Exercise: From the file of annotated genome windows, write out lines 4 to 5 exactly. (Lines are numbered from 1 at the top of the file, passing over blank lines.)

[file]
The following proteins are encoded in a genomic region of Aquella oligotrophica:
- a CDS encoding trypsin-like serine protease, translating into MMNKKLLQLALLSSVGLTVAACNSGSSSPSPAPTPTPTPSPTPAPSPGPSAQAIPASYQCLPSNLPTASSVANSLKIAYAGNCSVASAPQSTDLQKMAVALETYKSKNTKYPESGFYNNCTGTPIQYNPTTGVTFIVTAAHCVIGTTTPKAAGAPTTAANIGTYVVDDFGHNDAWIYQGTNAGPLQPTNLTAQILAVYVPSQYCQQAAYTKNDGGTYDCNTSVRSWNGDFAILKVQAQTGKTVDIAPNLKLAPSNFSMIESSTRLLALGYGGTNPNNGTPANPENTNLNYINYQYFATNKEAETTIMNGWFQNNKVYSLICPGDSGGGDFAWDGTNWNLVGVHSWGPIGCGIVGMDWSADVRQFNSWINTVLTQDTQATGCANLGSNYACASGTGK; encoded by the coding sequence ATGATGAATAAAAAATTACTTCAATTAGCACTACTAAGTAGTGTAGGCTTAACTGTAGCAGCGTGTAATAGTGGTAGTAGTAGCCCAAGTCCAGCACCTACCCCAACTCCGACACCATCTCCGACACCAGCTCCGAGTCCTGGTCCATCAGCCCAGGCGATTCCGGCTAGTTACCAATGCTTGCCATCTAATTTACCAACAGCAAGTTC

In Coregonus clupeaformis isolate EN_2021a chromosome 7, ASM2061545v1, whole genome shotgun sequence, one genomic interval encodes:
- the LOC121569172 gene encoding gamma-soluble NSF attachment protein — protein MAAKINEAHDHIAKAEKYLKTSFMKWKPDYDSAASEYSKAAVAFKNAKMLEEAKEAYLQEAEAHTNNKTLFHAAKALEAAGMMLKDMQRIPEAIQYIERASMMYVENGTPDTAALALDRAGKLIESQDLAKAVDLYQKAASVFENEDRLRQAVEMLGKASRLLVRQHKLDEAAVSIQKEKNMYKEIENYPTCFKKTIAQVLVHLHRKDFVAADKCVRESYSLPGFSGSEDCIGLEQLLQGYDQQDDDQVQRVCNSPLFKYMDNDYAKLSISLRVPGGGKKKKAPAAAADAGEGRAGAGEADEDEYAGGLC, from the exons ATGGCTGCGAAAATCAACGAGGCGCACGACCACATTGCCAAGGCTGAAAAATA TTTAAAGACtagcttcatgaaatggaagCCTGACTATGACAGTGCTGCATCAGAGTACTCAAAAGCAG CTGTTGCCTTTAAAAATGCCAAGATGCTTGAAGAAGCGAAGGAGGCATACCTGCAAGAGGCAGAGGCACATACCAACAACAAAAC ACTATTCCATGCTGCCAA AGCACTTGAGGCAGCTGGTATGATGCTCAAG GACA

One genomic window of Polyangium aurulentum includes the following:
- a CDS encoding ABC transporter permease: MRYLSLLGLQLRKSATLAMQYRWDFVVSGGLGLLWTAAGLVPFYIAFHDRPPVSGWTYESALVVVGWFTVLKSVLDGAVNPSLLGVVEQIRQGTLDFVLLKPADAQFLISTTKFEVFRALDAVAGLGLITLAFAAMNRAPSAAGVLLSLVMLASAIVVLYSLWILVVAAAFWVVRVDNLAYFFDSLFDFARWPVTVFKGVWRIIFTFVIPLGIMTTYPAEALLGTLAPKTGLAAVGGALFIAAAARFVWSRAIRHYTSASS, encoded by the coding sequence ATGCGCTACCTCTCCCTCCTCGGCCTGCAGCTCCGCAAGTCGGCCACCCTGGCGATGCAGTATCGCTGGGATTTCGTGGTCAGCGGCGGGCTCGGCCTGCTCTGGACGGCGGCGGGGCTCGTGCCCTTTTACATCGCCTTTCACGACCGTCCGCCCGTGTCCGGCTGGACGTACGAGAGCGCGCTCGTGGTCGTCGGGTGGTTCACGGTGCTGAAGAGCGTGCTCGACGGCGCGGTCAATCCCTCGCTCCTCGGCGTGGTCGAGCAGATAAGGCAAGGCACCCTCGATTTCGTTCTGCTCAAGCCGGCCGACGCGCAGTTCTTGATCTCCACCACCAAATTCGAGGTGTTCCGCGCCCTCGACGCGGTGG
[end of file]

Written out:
- the LOC121569172 gene encoding gamma-soluble NSF attachment protein — protein MAAKINEAHDHIAKAEKYLKTSFMKWKPDYDSAASEYSKAAVAFKNAKMLEEAKEAYLQEAEAHTNNKTLFHAAKALEAAGMMLKDMQRIPEAIQYIERASMMYVENGTPDTAALALDRAGKLIESQDLAKAVDLYQKAASVFENEDRLRQAVEMLGKASRLLVRQHKLDEAAVSIQKEKNMYKEIENYPTCFKKTIAQVLVHLHRKDFVAADKCVRESYSLPGFSGSEDCIGLEQLLQGYDQQDDDQVQRVCNSPLFKYMDNDYAKLSISLRVPGGGKKKKAPAAAADAGEGRAGAGEADEDEYAGGLC, from the exons ATGGCTGCGAAAATCAACGAGGCGCACGACCACATTGCCAAGGCTGAAAAATA TTTAAAGACtagcttcatgaaatggaagCCTGACTATGACAGTGCTGCATCAGAGTACTCAAAAGCAG CTGTTGCCTTTAAAAATGCCAAGATGCTTGAAGAAGCGAAGGAGGCATACCTGCAAGAGGCAGAGGCACATACCAACAACAAAAC ACTATTCCATGCTGCCAA AGCACTTGAGGCAGCTGGTATGATGCTCAAG GACA

One genomic window of Polyangium aurulentum includes the following: